Old SpaceX capsule delivers new crew to space station
In this image made from NASA TV, the SpaceX Crew Dragon spacecraft, left, approaches to the international space station, Saturday, April 24, 2021. The recycled SpaceX capsule carrying four astronauts has arrived at the International Space Station, a day after launching from Florida.
(NASA via AP)
A recycled SpaceX capsule carrying four astronauts arrived at the International Space Station on Saturday, the third high-flying taxi ride in less than a year for Elon Musk’s company.
The Dragon capsule docked autonomously with the orbiting outpost more than 260 miles (420 kilometers) above the Indian Ocean, a day after launching from NASA’s Kennedy Space Center.
The new arrivals—representing the U.S., France and Japan—will spend six months at the space station. They’ll replace four astronauts who will return to Earth in their own Dragon capsule Wednesday.
It was the first time two SpaceX crew Dragons were parked there at the same time—practically side by side.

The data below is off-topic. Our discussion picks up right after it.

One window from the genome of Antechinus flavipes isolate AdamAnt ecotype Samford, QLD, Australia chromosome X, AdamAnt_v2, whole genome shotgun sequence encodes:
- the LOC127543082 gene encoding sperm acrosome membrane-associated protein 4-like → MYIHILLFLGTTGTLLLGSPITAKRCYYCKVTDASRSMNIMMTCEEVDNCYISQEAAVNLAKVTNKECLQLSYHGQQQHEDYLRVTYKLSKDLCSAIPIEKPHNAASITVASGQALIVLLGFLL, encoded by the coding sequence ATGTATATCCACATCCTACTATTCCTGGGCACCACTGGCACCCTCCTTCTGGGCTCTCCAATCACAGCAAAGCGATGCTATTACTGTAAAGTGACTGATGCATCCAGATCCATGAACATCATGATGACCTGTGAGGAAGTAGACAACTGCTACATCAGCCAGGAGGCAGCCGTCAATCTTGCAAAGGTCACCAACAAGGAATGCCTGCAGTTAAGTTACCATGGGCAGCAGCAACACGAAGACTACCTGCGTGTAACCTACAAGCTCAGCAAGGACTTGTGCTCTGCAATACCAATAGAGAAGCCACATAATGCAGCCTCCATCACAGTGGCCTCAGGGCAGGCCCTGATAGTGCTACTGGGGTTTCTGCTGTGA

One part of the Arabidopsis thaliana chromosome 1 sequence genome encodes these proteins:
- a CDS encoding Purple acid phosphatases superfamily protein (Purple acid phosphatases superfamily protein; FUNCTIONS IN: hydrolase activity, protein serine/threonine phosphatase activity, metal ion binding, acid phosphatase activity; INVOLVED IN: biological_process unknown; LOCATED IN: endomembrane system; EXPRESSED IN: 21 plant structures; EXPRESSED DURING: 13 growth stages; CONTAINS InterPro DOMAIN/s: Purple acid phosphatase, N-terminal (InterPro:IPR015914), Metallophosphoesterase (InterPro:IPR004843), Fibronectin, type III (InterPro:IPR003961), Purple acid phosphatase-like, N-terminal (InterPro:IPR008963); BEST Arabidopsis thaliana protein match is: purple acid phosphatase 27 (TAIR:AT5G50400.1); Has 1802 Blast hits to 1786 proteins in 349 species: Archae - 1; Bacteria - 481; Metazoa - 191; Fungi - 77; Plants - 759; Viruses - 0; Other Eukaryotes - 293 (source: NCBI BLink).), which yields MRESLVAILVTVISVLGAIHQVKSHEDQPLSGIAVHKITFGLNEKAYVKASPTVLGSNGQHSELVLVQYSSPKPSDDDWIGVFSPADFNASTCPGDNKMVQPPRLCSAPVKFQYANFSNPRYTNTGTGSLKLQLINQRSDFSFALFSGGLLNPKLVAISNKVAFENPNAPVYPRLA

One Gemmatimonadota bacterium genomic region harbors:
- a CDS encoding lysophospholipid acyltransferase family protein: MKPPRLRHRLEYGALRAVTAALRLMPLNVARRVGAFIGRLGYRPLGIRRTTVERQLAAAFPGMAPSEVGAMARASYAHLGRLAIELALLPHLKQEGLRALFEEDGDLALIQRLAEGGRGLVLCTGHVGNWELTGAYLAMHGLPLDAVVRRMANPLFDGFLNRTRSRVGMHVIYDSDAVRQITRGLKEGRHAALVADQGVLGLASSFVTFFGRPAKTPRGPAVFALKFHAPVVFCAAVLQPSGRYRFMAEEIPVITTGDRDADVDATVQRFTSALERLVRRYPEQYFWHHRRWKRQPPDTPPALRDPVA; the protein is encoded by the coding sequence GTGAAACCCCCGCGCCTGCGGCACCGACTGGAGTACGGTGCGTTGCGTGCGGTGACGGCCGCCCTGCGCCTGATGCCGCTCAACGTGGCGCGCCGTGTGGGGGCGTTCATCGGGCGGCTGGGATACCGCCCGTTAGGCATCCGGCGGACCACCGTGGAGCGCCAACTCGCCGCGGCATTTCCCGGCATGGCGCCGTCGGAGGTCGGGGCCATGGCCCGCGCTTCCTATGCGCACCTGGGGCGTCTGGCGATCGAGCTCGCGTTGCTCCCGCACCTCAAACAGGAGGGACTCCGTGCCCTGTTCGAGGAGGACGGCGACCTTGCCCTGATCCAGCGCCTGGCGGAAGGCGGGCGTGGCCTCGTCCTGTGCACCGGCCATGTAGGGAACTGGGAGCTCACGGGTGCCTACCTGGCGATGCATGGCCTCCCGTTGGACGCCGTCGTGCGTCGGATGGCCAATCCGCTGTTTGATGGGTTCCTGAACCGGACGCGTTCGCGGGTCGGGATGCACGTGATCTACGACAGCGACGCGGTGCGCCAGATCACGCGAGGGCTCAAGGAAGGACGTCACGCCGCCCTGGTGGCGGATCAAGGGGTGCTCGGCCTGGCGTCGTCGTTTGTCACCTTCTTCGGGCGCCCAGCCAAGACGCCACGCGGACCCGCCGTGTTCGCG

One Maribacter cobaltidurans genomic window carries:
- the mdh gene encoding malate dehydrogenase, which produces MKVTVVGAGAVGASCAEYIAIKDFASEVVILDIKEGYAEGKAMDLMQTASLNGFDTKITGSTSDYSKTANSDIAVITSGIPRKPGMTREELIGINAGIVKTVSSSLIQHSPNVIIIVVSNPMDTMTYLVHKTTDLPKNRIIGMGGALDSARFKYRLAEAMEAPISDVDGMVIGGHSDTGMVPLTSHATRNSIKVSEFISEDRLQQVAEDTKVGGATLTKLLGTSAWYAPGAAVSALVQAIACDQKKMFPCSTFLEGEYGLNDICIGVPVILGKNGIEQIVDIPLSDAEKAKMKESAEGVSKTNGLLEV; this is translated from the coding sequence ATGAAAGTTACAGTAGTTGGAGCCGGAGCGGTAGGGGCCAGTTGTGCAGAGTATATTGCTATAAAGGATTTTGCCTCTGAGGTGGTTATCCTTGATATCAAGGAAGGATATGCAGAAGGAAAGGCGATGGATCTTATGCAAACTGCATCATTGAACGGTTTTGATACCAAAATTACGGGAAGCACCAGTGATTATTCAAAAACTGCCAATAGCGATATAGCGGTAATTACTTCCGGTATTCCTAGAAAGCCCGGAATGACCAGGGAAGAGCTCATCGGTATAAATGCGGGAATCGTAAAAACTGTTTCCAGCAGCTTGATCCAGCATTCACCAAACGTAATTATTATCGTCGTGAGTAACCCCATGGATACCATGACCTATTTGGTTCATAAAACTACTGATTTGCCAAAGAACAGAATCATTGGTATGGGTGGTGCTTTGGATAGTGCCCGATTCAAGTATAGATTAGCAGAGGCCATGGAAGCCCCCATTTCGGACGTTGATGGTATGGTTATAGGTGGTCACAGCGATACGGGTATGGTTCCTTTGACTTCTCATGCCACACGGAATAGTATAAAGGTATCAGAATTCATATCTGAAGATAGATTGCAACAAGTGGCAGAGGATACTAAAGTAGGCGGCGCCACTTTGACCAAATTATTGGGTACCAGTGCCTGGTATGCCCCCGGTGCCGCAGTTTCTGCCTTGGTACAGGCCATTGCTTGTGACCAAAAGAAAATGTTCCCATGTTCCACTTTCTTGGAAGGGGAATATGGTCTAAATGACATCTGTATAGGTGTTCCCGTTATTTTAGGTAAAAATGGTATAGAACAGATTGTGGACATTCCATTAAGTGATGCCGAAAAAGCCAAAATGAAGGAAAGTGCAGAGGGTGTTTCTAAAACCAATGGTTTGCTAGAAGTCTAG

“We are so excited to have you aboard,” radioed the space station’s commander, Shannon Walker.
Although this was SpaceX’s third crew flight for NASA, it was the first to use a vehicle that’s flown before, an essential part of Musk’s push to the moon and Mars. The Dragon capsule was used for SpaceX’s first crew launch last May, while the Falcon rocket soaring Friday hoisted crew two in November.
NASA astronauts Shane Kimbrough and Megan McArthur—the commander and pilot of the returning Dragon—monitored their capsule’s flat screen computers as the space station loomed ever larger. They could have taken control if necessary, but the autonomous system did its job, much like a self-driving car.